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WAR WITH IRAN LOOMS
Massive Sale of Special Bombs Prepares Israel

"This is not the sort of ordnance needed for
the Palestinian front. Bunker busters could
serve Israel against Iran, or possibly Syria."

MIDDLEEAST.ORG- MER - MiddleEast.Org - Washington - 22Sept:
     In just a few weeks, after the U.S. election, focus will quickly shift first to the 'elections' in Iraq, and then to war with Iran and possibly North Korea as well. The Americans are troop depleted, that's true; and a further reserves call-up and limited draft may well be ahead. But the Americans rely not nearly so much on 'boots on the ground' as in the past but rather on vastly superior technology and airpower. After their experience in Iraq the Americans are not going to be occupying with ground troops countries like Iran and North Korea -- though Syria is another story. Rather they are going to be using their space-age air power and massive precision-bombing capabilities -- now considerably tested in recent years in Eastern Europe and the Middle East -- to destroy the weapons infrastructure of countries they and Israel deem potentially threatening. Then they will attempt to implant successor regimes closely tied to and controlled by the CIA whenever possible, or leave the de-fanged countries on their own while continually warning any and all not to dare challenge the power of the Empire.

The new massive arms sale of 'bunker busting' bombs to Israel has two major purposes at this point in addition to furthering the Bush/Cheney election campaign -- to prepare for real war with Iran sooner rather than later, while at the same time attempting to further intimidate one more time those in Tehran to 'comply, resistance is futile'.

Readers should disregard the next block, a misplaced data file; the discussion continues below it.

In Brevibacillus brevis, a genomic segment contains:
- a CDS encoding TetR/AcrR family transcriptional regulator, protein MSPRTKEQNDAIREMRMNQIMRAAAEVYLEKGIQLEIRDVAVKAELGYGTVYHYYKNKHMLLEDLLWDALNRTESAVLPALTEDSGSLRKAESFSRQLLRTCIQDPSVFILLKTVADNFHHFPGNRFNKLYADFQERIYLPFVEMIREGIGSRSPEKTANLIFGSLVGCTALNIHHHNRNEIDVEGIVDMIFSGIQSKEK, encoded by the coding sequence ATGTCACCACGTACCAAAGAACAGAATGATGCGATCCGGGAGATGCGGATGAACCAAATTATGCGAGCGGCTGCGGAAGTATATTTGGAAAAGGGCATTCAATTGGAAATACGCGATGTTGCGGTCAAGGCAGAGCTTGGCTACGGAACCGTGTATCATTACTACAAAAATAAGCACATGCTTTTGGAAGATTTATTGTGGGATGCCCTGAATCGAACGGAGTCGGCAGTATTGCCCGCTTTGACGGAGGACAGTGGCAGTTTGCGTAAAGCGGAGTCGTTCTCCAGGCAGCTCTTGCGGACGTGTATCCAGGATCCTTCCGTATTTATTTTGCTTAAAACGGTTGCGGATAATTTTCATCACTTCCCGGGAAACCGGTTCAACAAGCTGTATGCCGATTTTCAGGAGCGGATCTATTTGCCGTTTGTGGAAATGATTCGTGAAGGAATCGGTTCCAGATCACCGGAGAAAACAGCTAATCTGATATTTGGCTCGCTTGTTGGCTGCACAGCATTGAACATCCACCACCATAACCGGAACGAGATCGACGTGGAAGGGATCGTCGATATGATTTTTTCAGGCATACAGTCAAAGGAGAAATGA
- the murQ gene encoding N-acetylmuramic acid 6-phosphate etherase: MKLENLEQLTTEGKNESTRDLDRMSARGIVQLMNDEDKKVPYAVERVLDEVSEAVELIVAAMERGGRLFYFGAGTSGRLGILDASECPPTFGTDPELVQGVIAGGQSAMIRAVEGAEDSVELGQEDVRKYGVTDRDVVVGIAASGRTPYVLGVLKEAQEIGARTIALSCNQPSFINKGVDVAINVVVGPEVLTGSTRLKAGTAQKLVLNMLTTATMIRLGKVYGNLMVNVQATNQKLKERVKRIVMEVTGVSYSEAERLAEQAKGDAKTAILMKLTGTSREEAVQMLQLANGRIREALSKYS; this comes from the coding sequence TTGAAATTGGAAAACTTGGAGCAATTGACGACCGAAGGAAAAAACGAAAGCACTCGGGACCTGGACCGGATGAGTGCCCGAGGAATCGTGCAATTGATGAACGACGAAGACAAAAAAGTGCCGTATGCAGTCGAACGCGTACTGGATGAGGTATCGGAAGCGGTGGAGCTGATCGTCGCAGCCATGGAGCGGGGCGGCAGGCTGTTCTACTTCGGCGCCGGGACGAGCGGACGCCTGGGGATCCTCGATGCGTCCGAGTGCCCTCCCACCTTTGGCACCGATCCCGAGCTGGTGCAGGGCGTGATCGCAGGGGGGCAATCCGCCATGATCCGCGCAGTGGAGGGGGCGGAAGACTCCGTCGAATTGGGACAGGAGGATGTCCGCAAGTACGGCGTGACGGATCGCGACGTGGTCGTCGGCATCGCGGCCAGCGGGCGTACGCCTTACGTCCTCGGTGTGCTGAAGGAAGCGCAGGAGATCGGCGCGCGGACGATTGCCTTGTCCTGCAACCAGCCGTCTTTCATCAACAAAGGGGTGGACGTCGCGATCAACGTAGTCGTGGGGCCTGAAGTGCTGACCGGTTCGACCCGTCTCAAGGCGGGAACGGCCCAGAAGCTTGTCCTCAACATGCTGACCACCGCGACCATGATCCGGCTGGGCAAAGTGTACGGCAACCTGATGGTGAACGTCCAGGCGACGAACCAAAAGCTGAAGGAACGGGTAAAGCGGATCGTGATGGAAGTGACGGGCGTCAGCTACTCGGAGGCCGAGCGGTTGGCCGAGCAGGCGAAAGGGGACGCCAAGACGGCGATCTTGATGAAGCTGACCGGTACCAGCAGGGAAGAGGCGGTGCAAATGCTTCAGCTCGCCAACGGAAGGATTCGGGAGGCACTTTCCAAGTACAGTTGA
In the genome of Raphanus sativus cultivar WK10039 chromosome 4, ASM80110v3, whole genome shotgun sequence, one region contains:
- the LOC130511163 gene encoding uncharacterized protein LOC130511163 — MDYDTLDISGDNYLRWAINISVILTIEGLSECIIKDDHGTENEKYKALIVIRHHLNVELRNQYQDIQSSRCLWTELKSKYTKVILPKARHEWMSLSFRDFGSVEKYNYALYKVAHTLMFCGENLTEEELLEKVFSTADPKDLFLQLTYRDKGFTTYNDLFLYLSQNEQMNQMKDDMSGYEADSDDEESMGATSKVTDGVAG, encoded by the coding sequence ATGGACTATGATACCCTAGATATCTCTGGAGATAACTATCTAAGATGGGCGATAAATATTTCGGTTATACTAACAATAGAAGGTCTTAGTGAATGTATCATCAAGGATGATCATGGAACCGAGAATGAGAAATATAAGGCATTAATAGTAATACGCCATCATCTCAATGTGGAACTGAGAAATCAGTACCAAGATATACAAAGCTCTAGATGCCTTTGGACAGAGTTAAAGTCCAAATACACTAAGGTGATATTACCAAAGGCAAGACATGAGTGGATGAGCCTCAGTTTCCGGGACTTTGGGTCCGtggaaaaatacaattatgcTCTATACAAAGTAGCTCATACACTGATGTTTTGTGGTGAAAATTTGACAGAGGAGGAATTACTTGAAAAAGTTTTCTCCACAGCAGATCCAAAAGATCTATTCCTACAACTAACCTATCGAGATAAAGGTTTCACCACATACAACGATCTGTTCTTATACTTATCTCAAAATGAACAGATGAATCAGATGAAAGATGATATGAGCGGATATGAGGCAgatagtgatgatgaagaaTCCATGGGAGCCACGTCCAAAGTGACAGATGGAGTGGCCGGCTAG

Eyeing Iran Reactors, Israel Seeks U.S. Bunker Bombs
By Dan Williams

JERUSALEM (Reuters - 21 Sept) - The United States plans to sell Israel $319 million worth of air-launched bombs, including 500 "bunker busters" able to penetrate Iran's underground nuclear facilities, Israeli security sources said on Tuesday.


Bunker Busting Bombs


The Haaretz newspaper quoted a Pentagon report as saying the planned procurement sought "to maintain Israel's qualitative advantage and advance U.S. strategic and tactical interests."

The U.S. embassy in Israel had no comment, referring queries to Washington. Israel's Defense Ministry also declined comment.

But a senior Israeli security source who confirmed the Haaretz story told Reuters: "This is not the sort of ordnance needed for the Palestinian front. Bunker busters could serve Israel against Iran, or possibly Syria."

Haaretz quoted Israeli government sources as saying the sale, including 4,500 other guided munitions, was not expected to go through until after the U.S. elections in November. Earlier this month, Haaretz said Israel sought to obtain the U.S.-made, one-ton "bunker buster" bombs for a possible future strike against arch-foe Iran's atomic development program, which the Jewish state considers a strategic threat.

"This relationship has a long history. The United States has given Israel more advanced weapons than this," a spokesman for Iran's Defense Ministry said.

"This could be psychological warfare to test us," he added.